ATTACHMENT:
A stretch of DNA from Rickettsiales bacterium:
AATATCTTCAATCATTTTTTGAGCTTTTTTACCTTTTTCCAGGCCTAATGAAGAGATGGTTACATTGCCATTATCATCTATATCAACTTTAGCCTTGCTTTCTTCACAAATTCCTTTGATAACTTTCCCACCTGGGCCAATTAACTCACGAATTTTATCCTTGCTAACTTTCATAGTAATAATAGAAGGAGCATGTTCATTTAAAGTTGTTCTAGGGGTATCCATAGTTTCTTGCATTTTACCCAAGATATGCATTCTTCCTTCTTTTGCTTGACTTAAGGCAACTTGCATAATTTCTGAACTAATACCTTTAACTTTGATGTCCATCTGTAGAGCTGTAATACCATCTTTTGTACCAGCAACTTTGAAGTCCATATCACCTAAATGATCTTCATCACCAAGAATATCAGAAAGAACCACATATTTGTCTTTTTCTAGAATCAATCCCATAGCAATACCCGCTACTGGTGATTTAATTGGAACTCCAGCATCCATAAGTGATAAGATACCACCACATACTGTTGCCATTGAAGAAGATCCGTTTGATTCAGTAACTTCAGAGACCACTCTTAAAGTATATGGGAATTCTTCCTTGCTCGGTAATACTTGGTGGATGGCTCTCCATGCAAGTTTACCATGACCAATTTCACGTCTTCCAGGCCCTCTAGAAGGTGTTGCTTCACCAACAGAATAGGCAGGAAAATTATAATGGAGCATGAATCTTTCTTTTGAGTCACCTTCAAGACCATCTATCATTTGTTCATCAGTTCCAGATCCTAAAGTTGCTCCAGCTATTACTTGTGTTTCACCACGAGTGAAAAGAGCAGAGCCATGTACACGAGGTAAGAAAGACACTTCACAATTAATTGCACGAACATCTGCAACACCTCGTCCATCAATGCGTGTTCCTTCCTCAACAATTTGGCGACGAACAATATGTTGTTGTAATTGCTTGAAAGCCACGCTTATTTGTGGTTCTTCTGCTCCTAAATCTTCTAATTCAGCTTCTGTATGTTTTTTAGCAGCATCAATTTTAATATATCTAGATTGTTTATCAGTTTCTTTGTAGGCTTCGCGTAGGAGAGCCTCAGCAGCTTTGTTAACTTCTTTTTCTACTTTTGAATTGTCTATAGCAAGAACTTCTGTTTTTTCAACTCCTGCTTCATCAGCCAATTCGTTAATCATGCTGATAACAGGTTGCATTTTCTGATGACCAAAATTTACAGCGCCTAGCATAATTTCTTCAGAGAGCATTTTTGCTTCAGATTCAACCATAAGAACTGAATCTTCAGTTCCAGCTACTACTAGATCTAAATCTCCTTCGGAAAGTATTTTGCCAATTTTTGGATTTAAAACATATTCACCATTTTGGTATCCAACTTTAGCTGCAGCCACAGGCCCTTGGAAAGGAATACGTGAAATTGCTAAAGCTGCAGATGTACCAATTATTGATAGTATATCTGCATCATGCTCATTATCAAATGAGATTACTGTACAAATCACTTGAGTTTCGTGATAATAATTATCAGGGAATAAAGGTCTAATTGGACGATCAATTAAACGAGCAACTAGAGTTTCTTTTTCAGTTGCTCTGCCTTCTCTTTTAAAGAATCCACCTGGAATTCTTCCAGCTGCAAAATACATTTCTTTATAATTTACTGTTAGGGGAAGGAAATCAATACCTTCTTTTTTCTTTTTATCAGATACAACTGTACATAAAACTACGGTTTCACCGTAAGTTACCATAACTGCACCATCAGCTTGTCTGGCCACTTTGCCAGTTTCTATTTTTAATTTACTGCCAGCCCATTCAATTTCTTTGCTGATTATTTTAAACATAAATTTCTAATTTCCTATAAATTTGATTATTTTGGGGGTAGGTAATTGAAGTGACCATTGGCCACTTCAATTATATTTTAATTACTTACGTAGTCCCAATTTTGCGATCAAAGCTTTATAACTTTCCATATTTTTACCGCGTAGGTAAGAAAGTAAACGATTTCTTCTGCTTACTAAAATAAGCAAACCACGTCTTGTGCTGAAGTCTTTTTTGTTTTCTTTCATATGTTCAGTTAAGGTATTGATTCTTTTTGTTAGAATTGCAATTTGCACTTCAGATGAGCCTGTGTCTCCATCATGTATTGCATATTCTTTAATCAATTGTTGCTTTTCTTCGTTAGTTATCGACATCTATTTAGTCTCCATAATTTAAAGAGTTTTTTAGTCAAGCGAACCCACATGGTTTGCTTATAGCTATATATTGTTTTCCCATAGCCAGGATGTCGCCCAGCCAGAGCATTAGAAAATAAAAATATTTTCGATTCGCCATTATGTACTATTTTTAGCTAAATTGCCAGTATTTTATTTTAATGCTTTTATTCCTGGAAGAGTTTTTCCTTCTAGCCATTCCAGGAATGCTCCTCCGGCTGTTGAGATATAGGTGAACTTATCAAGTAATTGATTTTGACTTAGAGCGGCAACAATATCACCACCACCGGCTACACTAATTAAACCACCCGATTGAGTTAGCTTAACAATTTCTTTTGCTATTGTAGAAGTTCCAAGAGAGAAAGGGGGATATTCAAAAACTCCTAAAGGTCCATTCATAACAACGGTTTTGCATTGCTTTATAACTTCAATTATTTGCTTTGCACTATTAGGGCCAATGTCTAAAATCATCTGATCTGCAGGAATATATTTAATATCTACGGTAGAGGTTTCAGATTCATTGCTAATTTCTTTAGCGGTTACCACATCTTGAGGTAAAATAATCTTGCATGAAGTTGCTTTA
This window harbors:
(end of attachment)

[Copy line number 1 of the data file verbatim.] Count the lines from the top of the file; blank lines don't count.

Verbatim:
A stretch of DNA from Rickettsiales bacterium: